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How many of you have grad­u­at­ed with a B.S. in mar­ket­ing so you could go out and plan pro­mo­tion­al cam­paigns, study con­sumer behav­ior and buy media time – things you learned in col­lege? Then to final­ly get that job inter­view and be asked “how good are you at sell­ing”, and think back that sales train­ing was nev­er part of the cur­ricu­lum. Well don’t feel bad because a good num­ber of col­leges focus only on tra­di­tion­al mar­ket­ing the­o­ries which don’t tend to see much light of day until you’ve been in the game long enough and sure as hell not in your first entry lev­el job.

Accord­ing to sta­tis­ti­cians, col­lege place­ment offi­cers and com­pa­ny recruiters over 25,000 stu­dents earned an under­grad­u­ate degree in mar­ket­ing last year. Rough­ly 5 peo­ple of that mas­sive total actu­al­ly got a job doing mar­ket­ing. The rea­son being com­pa­nies don’t tend to hire mar­keters with­out sales expe­ri­ence. Doing sales is how you acquire the street cred for a job in mar­ket­ing. Com­pa­nies have his­tor­i­cal­ly staffed their mar­ket­ing depart­ments with expe­ri­enced sales­peo­ple. Advice from a GE recruiter. “Any intern­ships or actu­al sales expe­ri­ence you can gain dur­ing school will give you an edge.”

The prob­lem is sales and mar­ket­ing are two com­plete­ly dif­fer­ent mon­sters and col­leges don’t inform stu­dents they’re going to have to waste their pre­cious exis­tence in the unglam­orous and tedious job of dial­ing for dol­lars. A recruiter at GE, “Stu­dents who want jobs in mar­ket­ing but aren’t will­ing to work in sales will be bad­ly dis­ap­point­ed. Sales expe­ri­ence is a must.” What’s even worse is that the enroll­ment into mar­ket­ing pro­grams in col­leges has risen by 35% recent­ly because they think they’ll be doing cool cre­ative stuff in the won­der­ful world of media. The field is flood­ed with unem­ploy­able bod­ies and grad­u­ates didn’t pay all this mon­ey to become sales­peo­ple.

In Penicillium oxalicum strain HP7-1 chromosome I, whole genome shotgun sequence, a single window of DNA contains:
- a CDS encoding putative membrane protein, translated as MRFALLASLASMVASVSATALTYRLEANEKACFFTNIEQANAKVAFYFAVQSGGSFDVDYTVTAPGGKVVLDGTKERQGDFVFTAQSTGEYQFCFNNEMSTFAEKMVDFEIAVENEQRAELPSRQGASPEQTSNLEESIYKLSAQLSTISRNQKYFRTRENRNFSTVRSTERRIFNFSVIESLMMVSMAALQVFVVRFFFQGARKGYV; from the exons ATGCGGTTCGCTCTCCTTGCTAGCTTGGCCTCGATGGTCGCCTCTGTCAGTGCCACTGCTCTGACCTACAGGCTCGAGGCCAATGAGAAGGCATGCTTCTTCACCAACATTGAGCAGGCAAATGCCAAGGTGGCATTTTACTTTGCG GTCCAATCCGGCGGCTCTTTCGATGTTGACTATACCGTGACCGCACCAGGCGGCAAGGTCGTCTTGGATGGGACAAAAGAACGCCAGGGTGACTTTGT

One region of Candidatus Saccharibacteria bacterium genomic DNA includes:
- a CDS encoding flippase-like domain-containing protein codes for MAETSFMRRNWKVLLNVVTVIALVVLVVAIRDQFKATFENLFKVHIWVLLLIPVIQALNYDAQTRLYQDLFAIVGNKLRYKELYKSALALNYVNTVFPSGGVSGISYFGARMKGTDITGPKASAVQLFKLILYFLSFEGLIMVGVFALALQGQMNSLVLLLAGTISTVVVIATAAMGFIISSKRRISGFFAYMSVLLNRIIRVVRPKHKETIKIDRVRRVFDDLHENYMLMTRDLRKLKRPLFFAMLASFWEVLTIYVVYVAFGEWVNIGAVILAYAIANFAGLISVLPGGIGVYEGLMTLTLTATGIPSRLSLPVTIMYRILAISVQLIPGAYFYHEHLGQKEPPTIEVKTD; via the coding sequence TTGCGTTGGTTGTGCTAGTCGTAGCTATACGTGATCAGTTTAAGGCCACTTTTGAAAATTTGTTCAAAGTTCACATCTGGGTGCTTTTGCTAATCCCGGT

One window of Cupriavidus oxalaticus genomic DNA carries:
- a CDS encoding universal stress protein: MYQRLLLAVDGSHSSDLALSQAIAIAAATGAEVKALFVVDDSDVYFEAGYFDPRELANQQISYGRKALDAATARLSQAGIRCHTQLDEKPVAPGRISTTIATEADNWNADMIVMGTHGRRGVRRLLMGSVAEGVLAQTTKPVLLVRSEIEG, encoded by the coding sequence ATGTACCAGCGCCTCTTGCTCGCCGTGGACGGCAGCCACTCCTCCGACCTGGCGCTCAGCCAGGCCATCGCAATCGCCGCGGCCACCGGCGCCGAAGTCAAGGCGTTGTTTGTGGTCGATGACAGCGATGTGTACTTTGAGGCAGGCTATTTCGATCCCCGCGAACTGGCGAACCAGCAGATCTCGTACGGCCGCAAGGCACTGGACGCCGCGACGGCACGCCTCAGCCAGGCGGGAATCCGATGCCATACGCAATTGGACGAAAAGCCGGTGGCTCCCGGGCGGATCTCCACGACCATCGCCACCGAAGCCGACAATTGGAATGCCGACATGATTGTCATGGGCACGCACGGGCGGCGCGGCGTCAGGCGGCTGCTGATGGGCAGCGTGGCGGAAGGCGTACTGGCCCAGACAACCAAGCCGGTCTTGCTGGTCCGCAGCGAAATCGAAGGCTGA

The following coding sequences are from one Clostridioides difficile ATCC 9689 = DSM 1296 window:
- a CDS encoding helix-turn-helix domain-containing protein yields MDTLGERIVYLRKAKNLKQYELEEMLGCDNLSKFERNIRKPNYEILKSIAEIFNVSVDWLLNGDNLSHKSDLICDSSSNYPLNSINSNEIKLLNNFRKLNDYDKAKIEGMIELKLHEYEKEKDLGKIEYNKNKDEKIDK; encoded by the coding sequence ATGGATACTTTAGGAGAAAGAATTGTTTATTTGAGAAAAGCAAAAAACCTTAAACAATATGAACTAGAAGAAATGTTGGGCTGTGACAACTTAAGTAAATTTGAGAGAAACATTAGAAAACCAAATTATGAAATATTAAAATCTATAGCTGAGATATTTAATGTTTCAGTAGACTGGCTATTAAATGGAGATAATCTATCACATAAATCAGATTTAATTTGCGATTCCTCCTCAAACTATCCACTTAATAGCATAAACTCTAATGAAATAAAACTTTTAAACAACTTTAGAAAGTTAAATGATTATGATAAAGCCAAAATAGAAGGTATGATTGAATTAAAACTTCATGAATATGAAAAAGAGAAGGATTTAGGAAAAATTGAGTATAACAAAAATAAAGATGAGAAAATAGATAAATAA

Some recruiters believe the prob­lem lies with pro­fes­sors and col­lege place­ment spe­cial­ists who don’t accu­rate­ly por­tray the indus­try. Even an Amer­i­can Mar­ket­ing Asso­ci­a­tion sur­vey of 300 col­lege admin­is­tra­tors found that 90% thought mar­ket­ing was sell­ing. Recruiters even claim that busi­ness exec­u­tives want more lib­er­al arts in a candidate’s back­ground to make a bet­ter-round­ed employ­ee. If you dis­cov­er you can’t sell don’t waste your time get­ting a M.B.A., which sure isn’t a promise to that job you want. The lat­est trend is for tech­ni­cal majors to get train­ing in sales and mar­ket­ing because it makes them bet­ter at talk­ing about the prod­uct to cus­tomers. So it might be wise for you to pick up a tech­ni­cal course so they know you can chat up some techie jar­gon like a pro.

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